•  Greater storage for children’s materials and janitorial supplies.
Consultants are recommending a solution that calls for demolition of the 1977 and 1988 additions, followed by waterproofing around the 1924 building foundation. The new, 14,000-square-foot addition would be built on vacant land between the rear of the library building and the municipal parking lot — which would not lose any spaces.
That new addition, according to gbA officials, would “respect the historic nature and prominence of the original structure and its gardens.” It would feature ample windows for natural light that would shine on library workers and patrons — including a new children’s area on the second floor.
Plans also call for two grade-level access points to the library; the grand staircase entrance off of Main Street would remain.
Longtime Ilsley Trustee John Freidin is leader of the library’s building committee.
“After studying the needs of Ilsley, listening to local citizens, and thoroughly assessing a variety of potential solutions, (the) Library Building Committee unanimously agreed that the enclosed proposal is by far the best, and perhaps the only wise and practical way to proceed,” he said.
He acknowledged the significant scope and price tag of the project, but believes its need can be justified.
“The extent of this project is driven by the needs of children and young adults in our community,” he said. “There is no way to meet those needs within the existing building.
“Even if Ilsley could accommodate the children’s and young adult programs within the existing building — which it clearly cannot — Ilsley would need to replace the building’s heating and cooling systems, install a mechanical air circulation system, relocate and install a new elevator, build additional bathrooms, seal the foundation of the original building against water leakage, create a new at-grade entrance, improve computer access, and create 6,000 square feet of additional space,” he added.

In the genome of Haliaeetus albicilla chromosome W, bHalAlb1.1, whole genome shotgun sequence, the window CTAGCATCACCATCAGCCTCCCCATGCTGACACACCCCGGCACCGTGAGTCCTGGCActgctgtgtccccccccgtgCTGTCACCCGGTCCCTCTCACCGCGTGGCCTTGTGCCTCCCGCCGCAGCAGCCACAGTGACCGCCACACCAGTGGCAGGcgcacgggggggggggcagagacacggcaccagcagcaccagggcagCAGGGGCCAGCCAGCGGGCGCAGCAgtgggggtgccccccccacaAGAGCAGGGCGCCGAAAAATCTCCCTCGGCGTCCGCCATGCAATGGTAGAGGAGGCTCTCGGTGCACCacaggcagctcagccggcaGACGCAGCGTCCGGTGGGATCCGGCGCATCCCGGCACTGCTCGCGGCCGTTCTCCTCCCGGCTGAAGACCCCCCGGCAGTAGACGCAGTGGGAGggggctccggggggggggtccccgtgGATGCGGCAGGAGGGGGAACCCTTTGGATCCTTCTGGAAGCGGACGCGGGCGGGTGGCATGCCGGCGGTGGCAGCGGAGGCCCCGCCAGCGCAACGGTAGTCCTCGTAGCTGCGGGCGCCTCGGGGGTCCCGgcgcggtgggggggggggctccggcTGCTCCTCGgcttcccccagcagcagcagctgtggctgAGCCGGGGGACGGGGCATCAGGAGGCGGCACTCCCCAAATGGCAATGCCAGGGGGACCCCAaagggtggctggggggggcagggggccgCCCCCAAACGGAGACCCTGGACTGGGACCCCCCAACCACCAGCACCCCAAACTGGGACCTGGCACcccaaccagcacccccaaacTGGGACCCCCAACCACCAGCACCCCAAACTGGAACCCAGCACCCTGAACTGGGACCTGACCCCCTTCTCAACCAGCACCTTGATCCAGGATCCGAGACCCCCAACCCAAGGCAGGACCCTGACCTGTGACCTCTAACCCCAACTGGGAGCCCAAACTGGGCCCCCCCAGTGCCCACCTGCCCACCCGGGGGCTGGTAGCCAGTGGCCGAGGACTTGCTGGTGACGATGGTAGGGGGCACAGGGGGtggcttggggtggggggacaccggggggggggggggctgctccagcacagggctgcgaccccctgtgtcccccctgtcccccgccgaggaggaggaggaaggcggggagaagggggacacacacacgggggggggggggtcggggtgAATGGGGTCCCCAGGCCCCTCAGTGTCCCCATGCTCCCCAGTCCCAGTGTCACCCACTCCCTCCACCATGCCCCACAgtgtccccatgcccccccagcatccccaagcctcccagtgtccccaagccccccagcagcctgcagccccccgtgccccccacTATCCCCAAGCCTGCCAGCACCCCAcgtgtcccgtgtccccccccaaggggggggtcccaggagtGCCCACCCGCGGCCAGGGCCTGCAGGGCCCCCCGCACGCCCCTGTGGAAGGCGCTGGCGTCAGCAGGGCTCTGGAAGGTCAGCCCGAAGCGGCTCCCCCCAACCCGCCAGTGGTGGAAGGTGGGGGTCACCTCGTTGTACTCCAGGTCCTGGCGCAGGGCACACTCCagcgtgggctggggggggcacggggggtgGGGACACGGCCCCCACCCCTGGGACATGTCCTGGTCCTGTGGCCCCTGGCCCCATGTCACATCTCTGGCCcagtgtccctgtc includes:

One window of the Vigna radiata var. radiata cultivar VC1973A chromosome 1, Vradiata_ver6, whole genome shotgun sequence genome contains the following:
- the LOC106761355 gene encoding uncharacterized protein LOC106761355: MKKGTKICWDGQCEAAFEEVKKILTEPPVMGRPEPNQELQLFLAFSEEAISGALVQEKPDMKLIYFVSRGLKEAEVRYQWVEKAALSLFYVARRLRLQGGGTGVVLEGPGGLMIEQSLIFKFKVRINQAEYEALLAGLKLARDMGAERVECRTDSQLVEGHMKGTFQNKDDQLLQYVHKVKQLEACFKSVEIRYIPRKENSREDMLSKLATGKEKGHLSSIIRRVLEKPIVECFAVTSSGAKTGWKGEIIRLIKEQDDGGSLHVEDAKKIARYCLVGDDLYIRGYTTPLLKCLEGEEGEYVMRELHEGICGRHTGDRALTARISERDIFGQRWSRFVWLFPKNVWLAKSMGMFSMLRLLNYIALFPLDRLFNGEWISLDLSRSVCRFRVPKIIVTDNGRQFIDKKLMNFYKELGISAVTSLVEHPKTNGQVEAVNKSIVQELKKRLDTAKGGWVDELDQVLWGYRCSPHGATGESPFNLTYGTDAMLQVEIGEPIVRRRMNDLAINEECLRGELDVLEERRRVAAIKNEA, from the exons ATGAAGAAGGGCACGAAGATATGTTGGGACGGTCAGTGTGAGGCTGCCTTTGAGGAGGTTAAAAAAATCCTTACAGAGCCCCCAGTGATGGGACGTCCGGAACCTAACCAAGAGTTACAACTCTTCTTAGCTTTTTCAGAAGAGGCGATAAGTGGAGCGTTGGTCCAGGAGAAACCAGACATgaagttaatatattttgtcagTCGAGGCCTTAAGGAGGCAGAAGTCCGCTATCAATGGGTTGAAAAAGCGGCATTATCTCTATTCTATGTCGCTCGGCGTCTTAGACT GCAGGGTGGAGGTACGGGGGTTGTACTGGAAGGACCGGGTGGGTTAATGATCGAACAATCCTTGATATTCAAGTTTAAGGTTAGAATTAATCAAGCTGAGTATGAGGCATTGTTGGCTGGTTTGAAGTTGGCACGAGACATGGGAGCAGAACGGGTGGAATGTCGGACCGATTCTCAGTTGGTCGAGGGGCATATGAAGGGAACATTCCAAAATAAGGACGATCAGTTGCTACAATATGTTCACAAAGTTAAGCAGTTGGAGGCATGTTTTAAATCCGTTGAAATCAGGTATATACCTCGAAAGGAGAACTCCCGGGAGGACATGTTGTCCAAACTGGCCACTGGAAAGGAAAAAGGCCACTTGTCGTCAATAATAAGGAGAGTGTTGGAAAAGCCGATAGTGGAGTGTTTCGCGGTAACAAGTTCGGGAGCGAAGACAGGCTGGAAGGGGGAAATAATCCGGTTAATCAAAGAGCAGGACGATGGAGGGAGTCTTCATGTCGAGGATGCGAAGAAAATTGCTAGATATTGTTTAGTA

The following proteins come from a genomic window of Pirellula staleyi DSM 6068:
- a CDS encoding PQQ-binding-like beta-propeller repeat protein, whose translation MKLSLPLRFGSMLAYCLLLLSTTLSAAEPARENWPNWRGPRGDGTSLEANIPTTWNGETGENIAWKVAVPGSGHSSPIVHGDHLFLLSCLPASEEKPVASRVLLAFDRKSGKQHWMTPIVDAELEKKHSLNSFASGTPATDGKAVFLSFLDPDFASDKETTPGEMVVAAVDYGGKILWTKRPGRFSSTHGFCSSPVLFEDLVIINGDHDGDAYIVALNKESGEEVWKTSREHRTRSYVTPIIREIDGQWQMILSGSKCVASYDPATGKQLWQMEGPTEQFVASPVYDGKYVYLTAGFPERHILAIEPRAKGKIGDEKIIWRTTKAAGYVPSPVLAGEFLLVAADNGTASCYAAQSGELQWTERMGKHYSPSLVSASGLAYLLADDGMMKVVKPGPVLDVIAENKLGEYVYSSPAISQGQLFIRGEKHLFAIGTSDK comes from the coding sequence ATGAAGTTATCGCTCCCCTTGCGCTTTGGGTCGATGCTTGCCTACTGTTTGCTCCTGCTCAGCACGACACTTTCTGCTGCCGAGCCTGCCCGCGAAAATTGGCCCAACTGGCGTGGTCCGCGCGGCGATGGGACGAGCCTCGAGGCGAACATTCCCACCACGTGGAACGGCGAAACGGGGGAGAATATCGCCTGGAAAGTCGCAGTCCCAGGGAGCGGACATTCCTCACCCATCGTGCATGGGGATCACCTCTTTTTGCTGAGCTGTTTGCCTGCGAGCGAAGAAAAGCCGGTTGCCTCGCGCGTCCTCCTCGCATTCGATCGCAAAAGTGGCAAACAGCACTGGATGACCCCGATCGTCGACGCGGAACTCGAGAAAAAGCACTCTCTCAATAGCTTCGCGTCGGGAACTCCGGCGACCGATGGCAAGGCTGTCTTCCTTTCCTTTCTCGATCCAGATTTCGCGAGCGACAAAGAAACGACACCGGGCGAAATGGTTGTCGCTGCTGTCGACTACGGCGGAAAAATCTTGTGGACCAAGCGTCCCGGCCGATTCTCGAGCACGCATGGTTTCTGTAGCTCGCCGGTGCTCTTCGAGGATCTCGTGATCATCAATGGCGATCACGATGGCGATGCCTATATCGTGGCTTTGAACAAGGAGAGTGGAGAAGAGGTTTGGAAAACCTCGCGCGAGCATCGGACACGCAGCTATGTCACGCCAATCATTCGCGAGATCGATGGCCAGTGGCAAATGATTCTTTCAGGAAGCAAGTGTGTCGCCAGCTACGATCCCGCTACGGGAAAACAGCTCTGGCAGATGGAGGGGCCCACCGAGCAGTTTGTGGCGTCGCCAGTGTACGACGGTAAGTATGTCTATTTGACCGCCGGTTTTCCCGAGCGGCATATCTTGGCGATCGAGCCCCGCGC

Ilsley trustees, the building committee, and gbA will hold another public meeting as soon as this fall to explain the project and solicit more input.
Middlebury-area residents aren’t likely to see library work start for several years, according to Unrath. The fundraising feasibility study must play out, followed by the solicitation of funds and a decision on whether the financing package will have to include a bond vote. Ilsley officials have vowed to pursue any grants that might help defray the project costs.
With funding in hand, the project will need to go through final design, permitting, a bidding process and then construction.
Unrath will not be on board to bring the project to fruition. As reported by the Addison Independent, he will soon become top administrator at Shelburne’s Pierson Library — which is also pursuing an expansion plan of its own.
He will remain keenly interested in the Ilsley’s expansion efforts.
“I believe this plan will meet the needs of the library going forward for the next 100 years,” he said.
Reporter John Flowers is at [email protected].